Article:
Diamond Dogs – The Distinctive Series Dissected

Part one: With the jury on PSA’s luxury line coming to some less than palatable conclusions, is Carlos Tavares in the mood to listen as the DS project sputters and pops.

Image via independent.ie
Image: independent.ie

When PSA launched the DS line in 2009, many observers viewed it as the final throw of the dice for Citroën. Suffocated by a value strategy that saw ever-decreasing returns, the ailing brand icon appeared on its last legs. Critics and Citroënistes alike condemned PSA’s plan as madness, yet early sales both in Europe and latterly China saw many of us eating sizeable chunks of humble tarte. Indeed so bullish was PSA Chairman, Carlos Tavares last year that DS was divorced from Citroën as a stand-alone marque.

Tavares certainly appears to have worked wonders on the core business; a recent investor report from analyst, Max Warburton of city firm Sanford C Berstein suggesting PSA’s prospects are coming up roses. Warburton – (no stranger to these pages, he) – presented some well founded views on PSA’s long-term viability. The good news being Tavares has successfully turned PSA’s business around, on current form the most profitable of the mass market European players. Having softened them up however, he delivered his coup de foudre, informing investors; “One of the key tenets of PSA’s long-term strategy is to develop ‘DS’ as a third brand and as a ‘premium’ offering. We believe this is misguided. PSA already has two brands; it doesn’t need and can’t afford a third. DS is ill-defined, has low consumer recognition and is highly unlikely to generate shareholder returns.”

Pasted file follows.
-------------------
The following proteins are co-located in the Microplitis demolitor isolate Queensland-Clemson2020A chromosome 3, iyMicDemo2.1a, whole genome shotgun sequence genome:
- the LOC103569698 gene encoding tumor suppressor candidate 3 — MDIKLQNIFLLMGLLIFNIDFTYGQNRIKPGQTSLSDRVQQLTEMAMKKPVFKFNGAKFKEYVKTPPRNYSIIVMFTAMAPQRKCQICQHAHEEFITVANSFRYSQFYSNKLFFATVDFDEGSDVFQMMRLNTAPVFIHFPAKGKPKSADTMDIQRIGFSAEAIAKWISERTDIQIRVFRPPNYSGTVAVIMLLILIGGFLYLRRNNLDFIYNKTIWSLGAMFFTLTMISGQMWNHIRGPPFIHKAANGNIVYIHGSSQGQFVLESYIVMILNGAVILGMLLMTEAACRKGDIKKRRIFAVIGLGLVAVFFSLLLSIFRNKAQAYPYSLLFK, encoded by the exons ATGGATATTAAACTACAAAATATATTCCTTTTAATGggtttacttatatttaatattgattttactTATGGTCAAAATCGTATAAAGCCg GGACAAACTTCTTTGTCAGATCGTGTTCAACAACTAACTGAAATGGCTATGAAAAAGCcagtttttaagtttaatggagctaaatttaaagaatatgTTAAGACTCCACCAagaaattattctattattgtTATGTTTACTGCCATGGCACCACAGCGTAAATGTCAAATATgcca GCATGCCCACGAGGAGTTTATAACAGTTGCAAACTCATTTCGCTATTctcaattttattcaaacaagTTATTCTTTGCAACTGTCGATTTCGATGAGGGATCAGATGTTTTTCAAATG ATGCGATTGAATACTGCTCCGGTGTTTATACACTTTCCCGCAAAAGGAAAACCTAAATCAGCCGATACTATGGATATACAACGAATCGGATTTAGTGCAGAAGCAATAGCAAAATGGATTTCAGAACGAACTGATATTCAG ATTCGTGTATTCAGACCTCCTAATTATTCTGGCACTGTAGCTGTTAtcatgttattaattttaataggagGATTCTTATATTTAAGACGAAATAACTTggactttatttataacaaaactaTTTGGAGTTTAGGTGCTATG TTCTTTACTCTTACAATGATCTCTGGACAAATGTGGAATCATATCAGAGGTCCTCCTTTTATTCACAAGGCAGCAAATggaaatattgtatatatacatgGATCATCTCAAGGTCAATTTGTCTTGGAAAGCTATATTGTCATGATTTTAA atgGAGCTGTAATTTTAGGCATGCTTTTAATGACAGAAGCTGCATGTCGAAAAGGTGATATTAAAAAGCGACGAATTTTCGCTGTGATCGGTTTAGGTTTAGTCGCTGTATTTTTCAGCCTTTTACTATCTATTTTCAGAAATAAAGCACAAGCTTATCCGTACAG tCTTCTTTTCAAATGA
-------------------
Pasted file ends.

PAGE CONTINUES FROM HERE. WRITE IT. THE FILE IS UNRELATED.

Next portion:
This could easily be dismissed as the self-interested witterings of a spreadsheet geek with little motor industry knowledge and a bunch of voracious investors to mollify, but as Hilton Holloway points out in his recent Autocar piece, Warburton’s industry knowledge is perhaps unrivalled. If this wasn’t bad enough, the entire validity of the DS project must now be placed under the sternest scrutiny given significant sales reversals, not only here in Europe, but also in the (for PSA) vital Chinese market.

Despite a strongly recovering European auto landscape, DS’ sales are on the slide from the heights of 2012 when 117,374 were delivered. Last year saw European sales fall to 75,163 cars, a drop of 64%. Drilling down, the top-selling DS3 model peaked in 2011 with sales of 72,876, but managed only 45,665 deliveries in 2015, which by anyone’s reckoning is 62% less. It’s a similar story with the C-segment DS4. Peaking in 2012 at 30,214 units, last year their crossover-y thing managed to find 17,610 lucky owners.

The story for the DS5 is even worse. From the model’s peak in 2012, 11,888 delivered across Europe last year can hardly be called anything but a collapse. This on the back of recent brand-defining facelifts to all three models. China too offers little comfort; all European brands facing the grim prospect of falling demand and shrinking profits, all of which must be giving Tavares and his minions a serious case of the willies.